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    Maybe the people in the experiment shocked themselves out of intellectual curiosity. Hell, I know I would have done it, and I love to think.
     
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  7. Michael the Angel
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    Michael the Angel Member

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    They came from the Guardian, mainstream media for the loss...
    But the study itself is where my focus is. Regardless of the wording, the facts still show that they elected to jolt themselves.

    That notwithstanding, giving them a magazine or a book, or even a video game would have taken the "boredom" part out of boredom vs electricity. The point of not giving them something to do was to see if, instead, they would just choose to inflict pain on themselves.
     
  8. Garball
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    Garball Sometimes nothing can be a real cool hand. Supporter Contributor

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    I can agree with this. Also, I have found that non-lethal electricity can be quite addictive. When I put an electric goat fence around a back yard to keep the large dogs in, we tested it multiple times; it's kind of fun.
     
  9. Michael the Angel
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    Michael the Angel Member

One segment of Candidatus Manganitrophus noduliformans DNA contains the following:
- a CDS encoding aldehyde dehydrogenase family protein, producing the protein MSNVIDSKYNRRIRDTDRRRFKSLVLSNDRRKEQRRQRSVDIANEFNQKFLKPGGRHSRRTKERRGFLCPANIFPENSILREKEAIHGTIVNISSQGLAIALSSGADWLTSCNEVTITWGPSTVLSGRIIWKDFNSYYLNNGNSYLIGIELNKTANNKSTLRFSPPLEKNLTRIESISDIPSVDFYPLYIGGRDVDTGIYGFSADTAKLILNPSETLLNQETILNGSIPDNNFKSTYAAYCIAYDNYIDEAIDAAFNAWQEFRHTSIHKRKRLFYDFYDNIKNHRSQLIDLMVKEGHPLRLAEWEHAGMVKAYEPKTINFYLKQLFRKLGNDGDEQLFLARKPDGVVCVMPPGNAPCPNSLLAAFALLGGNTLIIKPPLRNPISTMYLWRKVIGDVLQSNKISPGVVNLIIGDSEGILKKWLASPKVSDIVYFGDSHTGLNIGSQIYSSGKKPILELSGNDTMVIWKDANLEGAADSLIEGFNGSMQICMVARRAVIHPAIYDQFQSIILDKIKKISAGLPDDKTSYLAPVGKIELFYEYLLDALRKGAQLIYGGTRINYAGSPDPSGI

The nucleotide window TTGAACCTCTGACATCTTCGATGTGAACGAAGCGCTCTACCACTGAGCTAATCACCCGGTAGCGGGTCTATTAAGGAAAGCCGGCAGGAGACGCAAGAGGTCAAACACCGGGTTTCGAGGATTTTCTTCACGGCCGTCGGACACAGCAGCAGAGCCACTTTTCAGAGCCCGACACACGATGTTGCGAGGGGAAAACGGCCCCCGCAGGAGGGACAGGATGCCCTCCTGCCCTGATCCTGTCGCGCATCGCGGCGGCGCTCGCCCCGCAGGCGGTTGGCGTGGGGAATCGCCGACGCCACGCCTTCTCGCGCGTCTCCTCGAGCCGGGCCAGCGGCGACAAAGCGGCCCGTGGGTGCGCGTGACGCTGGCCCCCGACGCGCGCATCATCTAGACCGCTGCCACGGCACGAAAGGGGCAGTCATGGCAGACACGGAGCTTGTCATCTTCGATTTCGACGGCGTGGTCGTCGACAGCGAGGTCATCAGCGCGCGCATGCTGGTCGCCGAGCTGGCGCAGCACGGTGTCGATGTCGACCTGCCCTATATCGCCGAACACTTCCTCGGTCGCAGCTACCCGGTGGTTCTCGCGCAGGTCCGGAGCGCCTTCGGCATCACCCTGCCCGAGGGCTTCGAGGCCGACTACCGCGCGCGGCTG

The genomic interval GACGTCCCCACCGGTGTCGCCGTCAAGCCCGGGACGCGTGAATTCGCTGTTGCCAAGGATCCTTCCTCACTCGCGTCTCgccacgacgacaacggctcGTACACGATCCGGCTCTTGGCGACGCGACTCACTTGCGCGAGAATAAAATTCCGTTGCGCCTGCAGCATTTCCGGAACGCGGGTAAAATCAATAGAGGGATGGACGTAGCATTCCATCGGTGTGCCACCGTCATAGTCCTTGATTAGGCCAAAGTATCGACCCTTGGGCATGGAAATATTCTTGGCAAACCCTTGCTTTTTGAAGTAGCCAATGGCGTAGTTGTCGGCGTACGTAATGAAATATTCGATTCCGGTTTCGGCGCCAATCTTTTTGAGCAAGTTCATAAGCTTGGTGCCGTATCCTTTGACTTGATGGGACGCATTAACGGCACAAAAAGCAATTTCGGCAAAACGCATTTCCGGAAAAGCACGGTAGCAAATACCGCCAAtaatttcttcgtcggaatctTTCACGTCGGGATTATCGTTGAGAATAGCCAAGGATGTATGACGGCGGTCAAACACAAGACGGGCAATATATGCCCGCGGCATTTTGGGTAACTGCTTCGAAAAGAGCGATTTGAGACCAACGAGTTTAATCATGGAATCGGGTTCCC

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    So the argument is essentially that one could still remain intellectual, and be working towards satiating intellectual curiosity by electrocuting themselves?
     
  10. 123456789
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    123456789 Contributing Member Contributor

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    The argument is that this study alone does not sound like it is enough to support such a massive statement as "people hate thinking."
     
  11. Michael the Angel
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    Michael the Angel Member

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    Oh no, not at all. I'm not standing behind that in any way. My argument would be that the study shows people posses an innate curiosity, and, if given the choice between anything curious, even if it is slightly painful, and a lack of physical activity in entirety, people would choose to satisfy that curiosity as best they could.
     
  12. 123456789
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    123456789 Contributing Member Contributor

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    We'd have to see brain scans before, after, and during the shock, and also other observations of their almost state.

    If they were able to show that the brain was confused, then suddenly desperate and distressed, then the person shocked themselves, I might agree.

    But maybe the subjects were just curious. Also, mild pain can be addicting.
     
  13. 123456789
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    123456789 Contributing Member Contributor

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    Yeah that's fair, but that's not what they said :S